Dh001g,  To establish your accuracy, China has recently announced its first aircraft carrier, and stealth fighter.   What is your 21st Century replacement for one of the most versatile weapons/ humanitarian systems the U.S. has in its known arsenal, the aircraft carrier?
           The people that got their tax cuts to create jobs, want to cut Medicare, and Social Security, both insurance policies, paid for by wage deductions.  How many $Trillions does one person have to have to ‘feel rich’?   What do you do that is so important, with all that money?  Amass more money? 
           Bill Gates and Warren Buffet alone, could have created enough jobs, in 2008, to have put a slowing effect on this Recession, without affecting their reported lifestyles.  Phillanthropists?

      • Robb

        These behemoth aircraft carriers may, like the battleships of WWII,  be trending towards obsolescence. They are going to be more and more vulnerable to new missiles. They may have to stand so far off shore their fighters might not have sufficient fuel to carry out operations.

        • Terry Tree Tree

          Robb,   I repeat, What is your replacement?   Aircraft carrier defense has evolved, as each threat is perceived.  Sometimes ahead of time, sometimes a little late. 
               If the $Billionaires would create jobs, the need for philanthropic giving would be decreased far faster!   Why pledge philanthropy later, that jobs NOW would help?

      • http://www.facebook.com/profile.php?id=505419549 Scott Simpson

        I agree we should tax high wealth families and middle wealth families more fairly. Currently, middle wealth families pay a tax for the privilege of owning what ties up most of their wealth.. a property tax on their home. The wealthy own most of their wealth in non-tangible assets, which are taxed when a capital gain is taken, interest is paid, etc… but not for just owning it.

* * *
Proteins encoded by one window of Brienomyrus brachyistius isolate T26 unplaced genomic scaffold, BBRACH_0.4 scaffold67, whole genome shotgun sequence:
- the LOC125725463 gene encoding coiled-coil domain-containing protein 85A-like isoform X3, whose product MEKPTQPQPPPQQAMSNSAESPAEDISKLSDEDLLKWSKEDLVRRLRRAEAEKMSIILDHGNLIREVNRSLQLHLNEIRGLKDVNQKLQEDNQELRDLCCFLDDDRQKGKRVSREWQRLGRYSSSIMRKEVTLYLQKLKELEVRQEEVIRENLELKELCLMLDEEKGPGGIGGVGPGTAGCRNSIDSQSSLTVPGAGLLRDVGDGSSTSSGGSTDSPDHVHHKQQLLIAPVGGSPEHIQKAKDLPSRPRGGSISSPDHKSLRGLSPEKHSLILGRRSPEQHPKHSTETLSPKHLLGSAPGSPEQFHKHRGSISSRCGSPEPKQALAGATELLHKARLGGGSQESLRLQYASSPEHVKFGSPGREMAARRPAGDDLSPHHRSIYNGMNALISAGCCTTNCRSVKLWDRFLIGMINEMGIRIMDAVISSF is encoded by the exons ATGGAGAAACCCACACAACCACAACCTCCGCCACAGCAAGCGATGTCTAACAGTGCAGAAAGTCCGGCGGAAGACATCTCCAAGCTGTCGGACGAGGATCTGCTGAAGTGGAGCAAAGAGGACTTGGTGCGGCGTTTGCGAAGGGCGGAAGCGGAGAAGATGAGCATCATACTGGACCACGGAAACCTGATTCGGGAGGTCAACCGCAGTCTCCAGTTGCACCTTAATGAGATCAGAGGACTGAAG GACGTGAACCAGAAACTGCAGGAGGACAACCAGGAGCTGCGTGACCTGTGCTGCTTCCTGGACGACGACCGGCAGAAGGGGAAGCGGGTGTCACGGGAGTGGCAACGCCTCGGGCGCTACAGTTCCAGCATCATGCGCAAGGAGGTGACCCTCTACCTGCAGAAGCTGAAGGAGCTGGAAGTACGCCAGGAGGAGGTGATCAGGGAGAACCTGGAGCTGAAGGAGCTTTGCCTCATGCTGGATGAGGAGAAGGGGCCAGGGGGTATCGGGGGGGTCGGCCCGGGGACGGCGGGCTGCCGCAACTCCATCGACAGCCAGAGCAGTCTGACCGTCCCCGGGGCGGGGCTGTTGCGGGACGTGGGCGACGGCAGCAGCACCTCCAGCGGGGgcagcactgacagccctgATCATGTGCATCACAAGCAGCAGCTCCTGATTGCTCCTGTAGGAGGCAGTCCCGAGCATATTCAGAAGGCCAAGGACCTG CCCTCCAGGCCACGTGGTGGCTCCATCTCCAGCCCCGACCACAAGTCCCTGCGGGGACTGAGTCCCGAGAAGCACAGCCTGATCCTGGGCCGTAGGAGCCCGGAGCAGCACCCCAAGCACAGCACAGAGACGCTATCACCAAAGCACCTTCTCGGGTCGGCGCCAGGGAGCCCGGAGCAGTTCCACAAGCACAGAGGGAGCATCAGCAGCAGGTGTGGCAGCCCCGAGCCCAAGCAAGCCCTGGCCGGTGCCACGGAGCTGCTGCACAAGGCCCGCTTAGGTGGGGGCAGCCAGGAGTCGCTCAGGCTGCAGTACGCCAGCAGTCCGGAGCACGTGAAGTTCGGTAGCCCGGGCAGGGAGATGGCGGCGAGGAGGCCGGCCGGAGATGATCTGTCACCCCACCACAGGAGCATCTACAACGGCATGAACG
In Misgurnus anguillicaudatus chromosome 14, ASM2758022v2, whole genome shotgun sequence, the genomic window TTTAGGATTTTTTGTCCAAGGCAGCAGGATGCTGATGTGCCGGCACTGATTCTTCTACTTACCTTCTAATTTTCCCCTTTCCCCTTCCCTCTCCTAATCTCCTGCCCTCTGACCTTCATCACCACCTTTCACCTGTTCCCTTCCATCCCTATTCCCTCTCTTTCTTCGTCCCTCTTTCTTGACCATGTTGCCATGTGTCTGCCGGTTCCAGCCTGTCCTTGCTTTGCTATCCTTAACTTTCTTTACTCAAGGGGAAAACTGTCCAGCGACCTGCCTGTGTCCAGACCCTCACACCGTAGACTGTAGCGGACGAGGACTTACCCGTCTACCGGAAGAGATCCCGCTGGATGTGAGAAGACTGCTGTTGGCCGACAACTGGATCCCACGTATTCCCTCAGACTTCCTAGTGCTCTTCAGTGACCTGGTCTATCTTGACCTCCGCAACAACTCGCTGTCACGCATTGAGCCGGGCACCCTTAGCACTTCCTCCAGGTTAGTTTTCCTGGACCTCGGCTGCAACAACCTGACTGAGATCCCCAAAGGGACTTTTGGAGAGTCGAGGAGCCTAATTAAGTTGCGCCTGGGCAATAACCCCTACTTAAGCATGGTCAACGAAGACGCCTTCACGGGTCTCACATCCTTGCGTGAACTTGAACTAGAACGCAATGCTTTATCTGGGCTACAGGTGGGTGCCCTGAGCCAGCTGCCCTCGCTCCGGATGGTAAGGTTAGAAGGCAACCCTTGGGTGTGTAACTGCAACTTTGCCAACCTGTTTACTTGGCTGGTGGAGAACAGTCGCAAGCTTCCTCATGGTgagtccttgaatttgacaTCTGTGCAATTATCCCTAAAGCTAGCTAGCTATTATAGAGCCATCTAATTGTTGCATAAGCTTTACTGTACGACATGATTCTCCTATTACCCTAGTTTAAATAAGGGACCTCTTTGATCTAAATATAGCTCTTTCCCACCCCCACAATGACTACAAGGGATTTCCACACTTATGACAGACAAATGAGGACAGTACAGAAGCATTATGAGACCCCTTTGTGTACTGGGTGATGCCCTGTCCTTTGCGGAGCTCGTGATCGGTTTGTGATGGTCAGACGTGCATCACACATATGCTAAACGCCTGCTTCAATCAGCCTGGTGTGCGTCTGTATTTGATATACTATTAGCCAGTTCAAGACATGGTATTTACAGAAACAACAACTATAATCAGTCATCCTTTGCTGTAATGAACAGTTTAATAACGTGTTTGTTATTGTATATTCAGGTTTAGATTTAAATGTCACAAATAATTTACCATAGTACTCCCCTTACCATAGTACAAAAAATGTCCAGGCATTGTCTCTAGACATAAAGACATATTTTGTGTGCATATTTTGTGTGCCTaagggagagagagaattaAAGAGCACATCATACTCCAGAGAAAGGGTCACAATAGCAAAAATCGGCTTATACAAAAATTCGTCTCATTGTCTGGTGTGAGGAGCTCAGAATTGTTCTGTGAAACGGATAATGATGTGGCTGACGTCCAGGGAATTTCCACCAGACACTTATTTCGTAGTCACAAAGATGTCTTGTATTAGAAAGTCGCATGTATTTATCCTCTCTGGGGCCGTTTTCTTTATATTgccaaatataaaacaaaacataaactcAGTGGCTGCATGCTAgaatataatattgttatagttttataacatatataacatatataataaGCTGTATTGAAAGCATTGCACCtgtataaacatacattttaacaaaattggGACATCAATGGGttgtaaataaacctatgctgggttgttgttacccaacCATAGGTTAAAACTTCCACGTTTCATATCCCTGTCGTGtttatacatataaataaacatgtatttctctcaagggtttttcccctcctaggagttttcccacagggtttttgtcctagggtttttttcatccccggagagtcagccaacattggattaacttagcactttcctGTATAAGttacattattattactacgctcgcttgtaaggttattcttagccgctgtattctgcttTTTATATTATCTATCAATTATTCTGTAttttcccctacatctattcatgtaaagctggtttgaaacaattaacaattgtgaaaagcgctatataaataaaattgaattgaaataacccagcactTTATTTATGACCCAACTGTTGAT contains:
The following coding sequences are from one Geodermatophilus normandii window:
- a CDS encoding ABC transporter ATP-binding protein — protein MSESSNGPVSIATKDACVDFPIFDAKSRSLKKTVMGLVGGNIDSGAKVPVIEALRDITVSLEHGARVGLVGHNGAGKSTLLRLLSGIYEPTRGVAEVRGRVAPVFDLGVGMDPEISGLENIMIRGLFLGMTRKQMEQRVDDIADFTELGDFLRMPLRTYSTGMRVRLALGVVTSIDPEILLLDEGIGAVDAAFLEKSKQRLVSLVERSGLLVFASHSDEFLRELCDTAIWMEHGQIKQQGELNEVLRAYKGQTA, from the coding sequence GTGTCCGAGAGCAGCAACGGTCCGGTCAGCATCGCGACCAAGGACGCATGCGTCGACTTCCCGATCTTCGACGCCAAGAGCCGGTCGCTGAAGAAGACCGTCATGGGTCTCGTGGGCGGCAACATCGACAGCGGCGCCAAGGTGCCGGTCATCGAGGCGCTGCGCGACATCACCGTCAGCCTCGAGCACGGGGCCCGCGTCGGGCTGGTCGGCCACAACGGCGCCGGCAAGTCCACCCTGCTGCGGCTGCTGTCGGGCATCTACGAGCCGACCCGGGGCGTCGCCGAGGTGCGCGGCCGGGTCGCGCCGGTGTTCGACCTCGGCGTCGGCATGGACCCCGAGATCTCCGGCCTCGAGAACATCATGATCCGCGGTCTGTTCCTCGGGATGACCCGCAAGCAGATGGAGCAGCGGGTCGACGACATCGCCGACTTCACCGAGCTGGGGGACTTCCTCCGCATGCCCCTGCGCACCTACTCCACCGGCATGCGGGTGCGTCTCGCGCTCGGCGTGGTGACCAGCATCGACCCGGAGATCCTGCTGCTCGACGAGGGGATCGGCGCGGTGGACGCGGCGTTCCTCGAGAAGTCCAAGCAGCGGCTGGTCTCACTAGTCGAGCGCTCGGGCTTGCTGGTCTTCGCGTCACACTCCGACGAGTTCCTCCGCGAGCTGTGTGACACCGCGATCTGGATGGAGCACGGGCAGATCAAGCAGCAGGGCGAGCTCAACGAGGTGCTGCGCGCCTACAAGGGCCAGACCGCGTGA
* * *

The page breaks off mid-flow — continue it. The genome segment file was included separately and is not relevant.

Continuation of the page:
BTW both of the above individuals have given away or pledged to give away over half their wealth … which creates jobs of US citizens who manage the programs and people in developing countries who are future customers. 

    • Robb

      Think about what’s going to happen to stock prices and IRAs dependent on them when Baby Boomers start cashing in and there just aren’t enough Gen Xers to feed the beast!

      THIS is why Wall St is so desperate to get their hands on a new supply of money from Social Security… to keep the illusion of the Magic Money Machine alive.

      • http://www.facebook.com/profile.php?id=505419549 Scott Simpson

        I thought this too but I realized that most of the wealthy don’t “cash in,” they simply live off the income from wealth and then pass it on. It’s interesting how little press the inheritance tax has received.

  • Robb

    The debt limit was raised SEVEN times under Bush2… with great GOP support. That support collapsed with Obama:

    http://crooksandliars.com/jon-perr/10-inconvenient-truths-about-debt-ceiling#four

    The GOP isn’t concerned about debt as long as it funds their priorties.

    • Anonymous

      And we progressives are the same way when it comes to funding our priorities! 

      The big (the crucial!) difference is Democrats — vide Clinton — pay off the debts and boost surpluses.  Not all the time, but enough to make it ridiculous that the Republicans reserve the label “fiscal conservatives” to their party.  They are hardly fiscal conservatives. 

      Sometimes Republican leaders at municipal and county level are better managers.  But we’re talking about genuine conservatives at local level, not the fringe tea-dumping crazies who have helped the fringe fundies turn that party into a shameless gaggle of “I-don’t-know-and-I-don’t-want-to-know” politicians.

      • Robb